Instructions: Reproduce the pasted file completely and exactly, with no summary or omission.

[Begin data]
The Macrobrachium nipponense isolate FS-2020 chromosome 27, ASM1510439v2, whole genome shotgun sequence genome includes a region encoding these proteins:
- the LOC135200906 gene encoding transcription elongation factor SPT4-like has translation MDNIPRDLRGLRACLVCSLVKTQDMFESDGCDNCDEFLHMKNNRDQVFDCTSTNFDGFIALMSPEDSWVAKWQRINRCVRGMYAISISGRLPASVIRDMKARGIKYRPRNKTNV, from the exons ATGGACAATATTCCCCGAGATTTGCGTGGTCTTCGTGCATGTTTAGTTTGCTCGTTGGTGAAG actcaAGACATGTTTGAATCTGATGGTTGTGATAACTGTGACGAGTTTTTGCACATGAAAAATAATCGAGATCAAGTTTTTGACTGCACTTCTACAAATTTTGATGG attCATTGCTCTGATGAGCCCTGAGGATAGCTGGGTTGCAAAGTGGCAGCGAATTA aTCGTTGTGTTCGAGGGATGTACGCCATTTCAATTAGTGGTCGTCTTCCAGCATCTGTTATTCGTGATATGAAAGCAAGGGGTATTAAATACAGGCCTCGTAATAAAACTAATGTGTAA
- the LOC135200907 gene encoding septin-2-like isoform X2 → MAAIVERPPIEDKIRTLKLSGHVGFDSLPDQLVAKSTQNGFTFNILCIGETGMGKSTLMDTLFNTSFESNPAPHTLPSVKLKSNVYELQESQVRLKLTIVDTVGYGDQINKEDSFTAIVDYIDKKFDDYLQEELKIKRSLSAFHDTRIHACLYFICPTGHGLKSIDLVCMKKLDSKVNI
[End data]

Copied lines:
The Macrobrachium nipponense isolate FS-2020 chromosome 27, ASM1510439v2, whole genome shotgun sequence genome includes a region encoding these proteins:
- the LOC135200906 gene encoding transcription elongation factor SPT4-like has translation MDNIPRDLRGLRACLVCSLVKTQDMFESDGCDNCDEFLHMKNNRDQVFDCTSTNFDGFIALMSPEDSWVAKWQRINRCVRGMYAISISGRLPASVIRDMKARGIKYRPRNKTNV, from the exons ATGGACAATATTCCCCGAGATTTGCGTGGTCTTCGTGCATGTTTAGTTTGCTCGTTGGTGAAG actcaAGACATGTTTGAATCTGATGGTTGTGATAACTGTGACGAGTTTTTGCACATGAAAAATAATCGAGATCAAGTTTTTGACTGCACTTCTACAAATTTTGATGG attCATTGCTCTGATGAGCCCTGAGGATAGCTGGGTTGCAAAGTGGCAGCGAATTA aTCGTTGTGTTCGAGGGATGTACGCCATTTCAATTAGTGGTCGTCTTCCAGCATCTGTTATTCGTGATATGAAAGCAAGGGGTATTAAATACAGGCCTCGTAATAAAACTAATGTGTAA
- the LOC135200907 gene encoding septin-2-like isoform X2 → MAAIVERPPIEDKIRTLKLSGHVGFDSLPDQLVAKSTQNGFTFNILCIGETGMGKSTLMDTLFNTSFESNPAPHTLPSVKLKSNVYELQESQVRLKLTIVDTVGYGDQINKEDSFTAIVDYIDKKFDDYLQEELKIKRSLSAFHDTRIHACLYFICPTGHGLKSIDLVCMKKLDSKVNI